But it’s not all about livestock. There are many types of plant production that are damaging the environment. Simply adopting a plant-based diet is not enough. Palm oil is ostensibly vegan, but the scale and methods of its production is devastating rainforests, and endangering orangutans and tigers, as well as releasing carbon from the ancient peat bogs that lie beneath the annihilated forests.

Corn syrup, coffee and soya production all have their own evils. Corporations exploit poor farmers, and export crops from impoverished regions to satisfy our bloated western diet. Human population growth across the globe also drives this demand for crops and livestock; tackling that will take education, birth-control and the emancipation of women.

As someone who cares about the environment, I must be conscientious in my choices as a consumer.

But the harm caused by plant production is not a reason to eat animals. Not only is it counterproductive, (60% of corn and 80-98% of soya is fed to livestock) but I am not going to eat individuals who experience emotions because capitalist agricultural titans are ecologically bankrupt. The solution to unethical plant production is not eating sentient beings. Even if it were better for the environment to kill and eat animals, I would not be prepared to do that.

The scientific consensus continues to be that a plant based diet can feed more people using less resources.

If we truly want to tackle the issues surrounding plant production, let’s do that, not use it as a justification to continue eating meat.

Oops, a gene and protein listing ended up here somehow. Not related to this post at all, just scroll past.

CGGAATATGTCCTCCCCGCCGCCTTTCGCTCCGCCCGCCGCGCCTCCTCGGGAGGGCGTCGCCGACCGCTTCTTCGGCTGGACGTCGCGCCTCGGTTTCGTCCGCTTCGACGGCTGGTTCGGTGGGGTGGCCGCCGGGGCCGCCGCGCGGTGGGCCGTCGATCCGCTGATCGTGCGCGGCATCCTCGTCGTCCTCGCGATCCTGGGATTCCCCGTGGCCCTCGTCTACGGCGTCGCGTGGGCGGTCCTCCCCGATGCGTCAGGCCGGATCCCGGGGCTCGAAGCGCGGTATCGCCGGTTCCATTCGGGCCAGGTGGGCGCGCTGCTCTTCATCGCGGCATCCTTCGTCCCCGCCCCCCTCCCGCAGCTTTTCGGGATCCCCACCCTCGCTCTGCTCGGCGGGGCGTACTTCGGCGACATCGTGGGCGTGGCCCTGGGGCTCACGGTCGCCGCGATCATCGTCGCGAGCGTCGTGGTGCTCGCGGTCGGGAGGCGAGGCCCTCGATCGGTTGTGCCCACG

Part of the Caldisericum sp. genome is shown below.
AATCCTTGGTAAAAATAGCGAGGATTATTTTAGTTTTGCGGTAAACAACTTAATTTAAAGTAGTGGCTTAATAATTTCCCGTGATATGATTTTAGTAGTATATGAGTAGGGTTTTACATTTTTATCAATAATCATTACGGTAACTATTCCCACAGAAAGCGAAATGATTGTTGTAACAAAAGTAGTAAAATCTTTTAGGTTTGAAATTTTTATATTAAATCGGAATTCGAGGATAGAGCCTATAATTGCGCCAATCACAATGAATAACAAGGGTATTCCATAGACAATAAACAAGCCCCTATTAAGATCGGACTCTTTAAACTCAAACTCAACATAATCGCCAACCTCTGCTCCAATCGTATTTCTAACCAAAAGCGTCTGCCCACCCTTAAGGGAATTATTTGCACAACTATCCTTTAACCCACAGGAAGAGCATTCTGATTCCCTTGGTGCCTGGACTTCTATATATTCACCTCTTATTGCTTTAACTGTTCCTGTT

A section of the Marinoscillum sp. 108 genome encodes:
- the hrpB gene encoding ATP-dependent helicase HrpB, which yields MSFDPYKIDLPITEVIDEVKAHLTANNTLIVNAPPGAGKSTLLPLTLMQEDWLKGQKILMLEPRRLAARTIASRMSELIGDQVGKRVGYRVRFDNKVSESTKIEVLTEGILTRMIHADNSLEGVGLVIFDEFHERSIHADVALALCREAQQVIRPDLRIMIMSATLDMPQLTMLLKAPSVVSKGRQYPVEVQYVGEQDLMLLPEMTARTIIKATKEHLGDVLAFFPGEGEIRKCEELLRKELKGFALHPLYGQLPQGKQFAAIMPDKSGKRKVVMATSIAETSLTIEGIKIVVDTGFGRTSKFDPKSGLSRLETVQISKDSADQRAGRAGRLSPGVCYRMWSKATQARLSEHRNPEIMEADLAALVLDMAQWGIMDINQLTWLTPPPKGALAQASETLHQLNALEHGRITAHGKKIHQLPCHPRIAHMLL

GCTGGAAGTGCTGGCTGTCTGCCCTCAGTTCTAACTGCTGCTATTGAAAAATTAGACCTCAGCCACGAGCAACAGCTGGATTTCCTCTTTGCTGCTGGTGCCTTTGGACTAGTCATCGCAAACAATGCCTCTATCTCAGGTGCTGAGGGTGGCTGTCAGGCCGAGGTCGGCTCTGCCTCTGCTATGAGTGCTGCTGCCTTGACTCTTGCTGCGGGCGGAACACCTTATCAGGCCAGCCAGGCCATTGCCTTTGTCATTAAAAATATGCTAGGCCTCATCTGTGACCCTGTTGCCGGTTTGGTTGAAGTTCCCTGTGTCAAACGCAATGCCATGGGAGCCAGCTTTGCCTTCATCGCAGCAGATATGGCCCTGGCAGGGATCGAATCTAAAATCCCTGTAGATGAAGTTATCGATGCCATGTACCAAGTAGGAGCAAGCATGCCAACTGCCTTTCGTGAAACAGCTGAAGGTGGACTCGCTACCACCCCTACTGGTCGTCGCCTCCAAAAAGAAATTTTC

We’ll be overrun by chickens

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An argument I often hear when promoting veganism is:

Where will all the animals go? We’ll be overrun by cows/chickens/pigs.

We currently kill nearly 60 billion land animals a year, and between 1 and 3 trillion aquatic animals for food and clothing.

In the case of aquatic animals, we have killed so many that 95% of fish stocks have been depleted, and many species are on the verge of extinction. We would do well to stop fishing altogether and allow our oceans to be ‘overrun’.

As for the land animals, we specifically breed them in huge numbers. Some species have had their phenotype so drastically altered for optimum meat production that they can no longer breed normally, and have to be artificially inseminated en masse.

In reality, we are not all going to go vegan overnight. As more of us do though, demand will fall, and supply will dwindle accordingly. We will stop breeding so many animals. Eventually, the number left will be small enough to handle their emancipation with relative ease.

If we want to, we can keep a population of each type of farmed animal on reserves to prevent their extinction, though personally I would be content to allow domesticated species to die out.